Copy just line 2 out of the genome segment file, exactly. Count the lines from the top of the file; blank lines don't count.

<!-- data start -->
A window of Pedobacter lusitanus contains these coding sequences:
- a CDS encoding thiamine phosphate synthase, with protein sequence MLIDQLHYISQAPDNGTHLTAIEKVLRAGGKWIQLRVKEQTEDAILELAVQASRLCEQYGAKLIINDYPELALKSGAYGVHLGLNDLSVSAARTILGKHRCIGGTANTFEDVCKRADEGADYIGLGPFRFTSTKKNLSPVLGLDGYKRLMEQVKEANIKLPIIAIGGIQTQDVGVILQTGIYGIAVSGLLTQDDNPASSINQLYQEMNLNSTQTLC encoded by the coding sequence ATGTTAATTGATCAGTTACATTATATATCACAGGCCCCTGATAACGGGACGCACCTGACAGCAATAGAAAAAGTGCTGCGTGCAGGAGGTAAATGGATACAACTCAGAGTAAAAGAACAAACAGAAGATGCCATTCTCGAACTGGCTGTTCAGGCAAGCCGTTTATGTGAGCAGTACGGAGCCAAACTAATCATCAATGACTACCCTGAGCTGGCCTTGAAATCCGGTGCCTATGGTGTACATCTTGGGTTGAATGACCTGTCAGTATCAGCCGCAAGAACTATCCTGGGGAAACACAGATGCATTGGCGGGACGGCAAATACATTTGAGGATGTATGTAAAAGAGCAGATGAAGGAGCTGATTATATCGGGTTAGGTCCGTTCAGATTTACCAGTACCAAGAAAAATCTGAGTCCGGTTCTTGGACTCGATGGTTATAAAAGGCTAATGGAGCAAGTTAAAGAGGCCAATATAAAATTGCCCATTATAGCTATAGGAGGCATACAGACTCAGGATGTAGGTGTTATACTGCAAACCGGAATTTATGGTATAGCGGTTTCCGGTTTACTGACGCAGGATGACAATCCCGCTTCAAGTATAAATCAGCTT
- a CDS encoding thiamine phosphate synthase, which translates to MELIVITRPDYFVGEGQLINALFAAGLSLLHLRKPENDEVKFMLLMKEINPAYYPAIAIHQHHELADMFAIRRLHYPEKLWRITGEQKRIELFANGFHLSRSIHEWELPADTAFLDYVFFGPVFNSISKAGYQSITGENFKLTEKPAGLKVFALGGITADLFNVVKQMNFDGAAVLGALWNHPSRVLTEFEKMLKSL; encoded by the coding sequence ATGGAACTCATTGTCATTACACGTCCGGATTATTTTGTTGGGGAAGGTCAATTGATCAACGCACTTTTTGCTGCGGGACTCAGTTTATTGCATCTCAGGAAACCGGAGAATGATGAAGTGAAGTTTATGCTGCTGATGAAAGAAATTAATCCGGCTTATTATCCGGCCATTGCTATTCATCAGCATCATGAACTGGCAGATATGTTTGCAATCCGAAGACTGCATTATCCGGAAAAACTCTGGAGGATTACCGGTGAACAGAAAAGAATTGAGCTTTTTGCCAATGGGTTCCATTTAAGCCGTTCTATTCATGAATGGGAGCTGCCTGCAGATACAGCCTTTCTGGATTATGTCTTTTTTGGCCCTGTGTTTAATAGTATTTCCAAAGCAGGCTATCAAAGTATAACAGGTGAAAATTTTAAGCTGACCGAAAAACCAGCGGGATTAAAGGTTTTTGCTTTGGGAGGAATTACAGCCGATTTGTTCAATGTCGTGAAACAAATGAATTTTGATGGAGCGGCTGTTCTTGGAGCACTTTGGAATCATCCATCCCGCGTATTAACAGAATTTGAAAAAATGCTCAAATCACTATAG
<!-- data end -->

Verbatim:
- a CDS encoding thiamine phosphate synthase, with protein sequence MLIDQLHYISQAPDNGTHLTAIEKVLRAGGKWIQLRVKEQTEDAILELAVQASRLCEQYGAKLIINDYPELALKSGAYGVHLGLNDLSVSAARTILGKHRCIGGTANTFEDVCKRADEGADYIGLGPFRFTSTKKNLSPVLGLDGYKRLMEQVKEANIKLPIIAIGGIQTQDVGVILQTGIYGIAVSGLLTQDDNPASSINQLYQEMNLNSTQTLC encoded by the coding sequence ATGTTAATTGATCAGTTACATTATATATCACAGGCCCCTGATAACGGGACGCACCTGACAGCAATAGAAAAAGTGCTGCGTGCAGGAGGTAAATGGATACAACTCAGAGTAAAAGAACAAACAGAAGATGCCATTCTCGAACTGGCTGTTCAGGCAAGCCGTTTATGTGAGCAGTACGGAGCCAAACTAATCATCAATGACTACCCTGAGCTGGCCTTGAAATCCGGTGCCTATGGTGTACATCTTGGGTTGAATGACCTGTCAGTATCAGCCGCAAGAACTATCCTGGGGAAACACAGATGCATTGGCGGGACGGCAAATACATTTGAGGATGTATGTAAAAGAGCAGATGAAGGAGCTGATTATATCGGGTTAGGTCCGTTCAGATTTACCAGTACCAAGAAAAATCTGAGTCCGGTTCTTGGACTCGATGGTTATAAAAGGCTAATGGAGCAAGTTAAAGAGGCCAATATAAAATTGCCCATTATAGCTATAGGAGGCATACAGACTCAGGATGTAGGTGTTATACTGCAAACCGGAATTTATGGTATAGCGGTTTCCGGTTTACTGACGCAGGATGACAATCCCGCTTCAAGTATAAATCAGCTT